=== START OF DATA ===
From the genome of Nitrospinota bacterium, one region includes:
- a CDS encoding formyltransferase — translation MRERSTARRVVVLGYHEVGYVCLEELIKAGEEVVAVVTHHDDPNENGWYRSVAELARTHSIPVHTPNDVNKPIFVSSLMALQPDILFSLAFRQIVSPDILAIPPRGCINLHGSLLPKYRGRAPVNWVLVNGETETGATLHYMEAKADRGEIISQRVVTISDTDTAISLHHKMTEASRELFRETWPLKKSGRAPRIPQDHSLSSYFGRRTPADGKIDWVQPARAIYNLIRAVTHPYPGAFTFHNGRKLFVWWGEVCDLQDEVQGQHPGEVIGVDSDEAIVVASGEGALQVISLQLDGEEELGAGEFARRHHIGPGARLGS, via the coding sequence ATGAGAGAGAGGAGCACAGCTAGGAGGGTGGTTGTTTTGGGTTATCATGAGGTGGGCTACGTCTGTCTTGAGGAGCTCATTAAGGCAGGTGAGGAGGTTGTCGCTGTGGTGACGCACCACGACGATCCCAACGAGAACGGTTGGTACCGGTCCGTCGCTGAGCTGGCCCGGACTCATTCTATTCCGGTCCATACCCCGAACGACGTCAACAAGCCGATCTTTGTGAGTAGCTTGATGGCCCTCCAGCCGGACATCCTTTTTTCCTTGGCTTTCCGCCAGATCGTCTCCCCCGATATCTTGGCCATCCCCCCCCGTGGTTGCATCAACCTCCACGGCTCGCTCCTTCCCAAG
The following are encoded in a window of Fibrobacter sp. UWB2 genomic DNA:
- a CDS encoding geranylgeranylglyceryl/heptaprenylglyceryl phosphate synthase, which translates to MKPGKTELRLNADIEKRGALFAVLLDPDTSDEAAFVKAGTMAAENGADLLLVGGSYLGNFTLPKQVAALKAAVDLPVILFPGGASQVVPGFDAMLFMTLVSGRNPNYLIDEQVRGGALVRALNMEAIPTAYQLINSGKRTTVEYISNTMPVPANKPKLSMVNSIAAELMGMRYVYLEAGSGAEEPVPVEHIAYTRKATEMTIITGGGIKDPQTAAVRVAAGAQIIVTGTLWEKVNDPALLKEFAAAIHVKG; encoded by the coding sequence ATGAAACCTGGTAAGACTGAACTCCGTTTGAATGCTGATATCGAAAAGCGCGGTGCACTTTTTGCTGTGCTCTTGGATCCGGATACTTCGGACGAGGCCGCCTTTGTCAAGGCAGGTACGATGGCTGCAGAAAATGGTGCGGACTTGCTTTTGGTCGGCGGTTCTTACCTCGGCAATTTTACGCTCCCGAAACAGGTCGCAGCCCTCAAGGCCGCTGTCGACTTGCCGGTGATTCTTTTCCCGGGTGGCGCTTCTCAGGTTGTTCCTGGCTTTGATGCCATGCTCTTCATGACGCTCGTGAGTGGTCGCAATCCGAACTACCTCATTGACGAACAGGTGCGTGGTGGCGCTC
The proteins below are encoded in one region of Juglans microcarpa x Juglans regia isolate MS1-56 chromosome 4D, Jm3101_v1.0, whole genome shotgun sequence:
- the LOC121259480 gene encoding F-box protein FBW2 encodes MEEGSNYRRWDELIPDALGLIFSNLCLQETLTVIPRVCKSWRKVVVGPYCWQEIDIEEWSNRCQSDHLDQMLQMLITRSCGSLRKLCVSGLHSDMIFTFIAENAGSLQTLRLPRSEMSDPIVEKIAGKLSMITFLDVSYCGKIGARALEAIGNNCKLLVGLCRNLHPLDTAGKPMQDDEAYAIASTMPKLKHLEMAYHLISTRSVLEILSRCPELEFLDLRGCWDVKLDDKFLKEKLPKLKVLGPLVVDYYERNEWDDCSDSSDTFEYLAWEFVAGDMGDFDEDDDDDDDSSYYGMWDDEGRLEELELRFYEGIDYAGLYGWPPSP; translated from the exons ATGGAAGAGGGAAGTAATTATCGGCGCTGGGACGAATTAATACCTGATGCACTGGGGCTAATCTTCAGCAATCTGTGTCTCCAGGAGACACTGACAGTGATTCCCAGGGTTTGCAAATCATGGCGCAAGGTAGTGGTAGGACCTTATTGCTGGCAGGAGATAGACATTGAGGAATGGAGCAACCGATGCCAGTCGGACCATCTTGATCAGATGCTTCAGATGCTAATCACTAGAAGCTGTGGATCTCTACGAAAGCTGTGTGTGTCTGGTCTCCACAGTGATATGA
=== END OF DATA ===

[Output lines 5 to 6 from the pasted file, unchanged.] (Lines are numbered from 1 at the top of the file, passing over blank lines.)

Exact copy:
The proteins below are encoded in one region of Juglans microcarpa x Juglans regia isolate MS1-56 chromosome 4D, Jm3101_v1.0, whole genome shotgun sequence:
- the LOC121259480 gene encoding F-box protein FBW2 encodes MEEGSNYRRWDELIPDALGLIFSNLCLQETLTVIPRVCKSWRKVVVGPYCWQEIDIEEWSNRCQSDHLDQMLQMLITRSCGSLRKLCVSGLHSDMIFTFIAENAGSLQTLRLPRSEMSDPIVEKIAGKLSMITFLDVSYCGKIGARALEAIGNNCKLLVGLCRNLHPLDTAGKPMQDDEAYAIASTMPKLKHLEMAYHLISTRSVLEILSRCPELEFLDLRGCWDVKLDDKFLKEKLPKLKVLGPLVVDYYERNEWDDCSDSSDTFEYLAWEFVAGDMGDFDEDDDDDDDSSYYGMWDDEGRLEELELRFYEGIDYAGLYGWPPSP; translated from the exons ATGGAAGAGGGAAGTAATTATCGGCGCTGGGACGAATTAATACCTGATGCACTGGGGCTAATCTTCAGCAATCTGTGTCTCCAGGAGACACTGACAGTGATTCCCAGGGTTTGCAAATCATGGCGCAAGGTAGTGGTAGGACCTTATTGCTGGCAGGAGATAGACATTGAGGAATGGAGCAACCGATGCCAGTCGGACCATCTTGATCAGATGCTTCAGATGCTAATCACTAGAAGCTGTGGATCTCTACGAAAGCTGTGTGTGTCTGGTCTCCACAGTGATATGA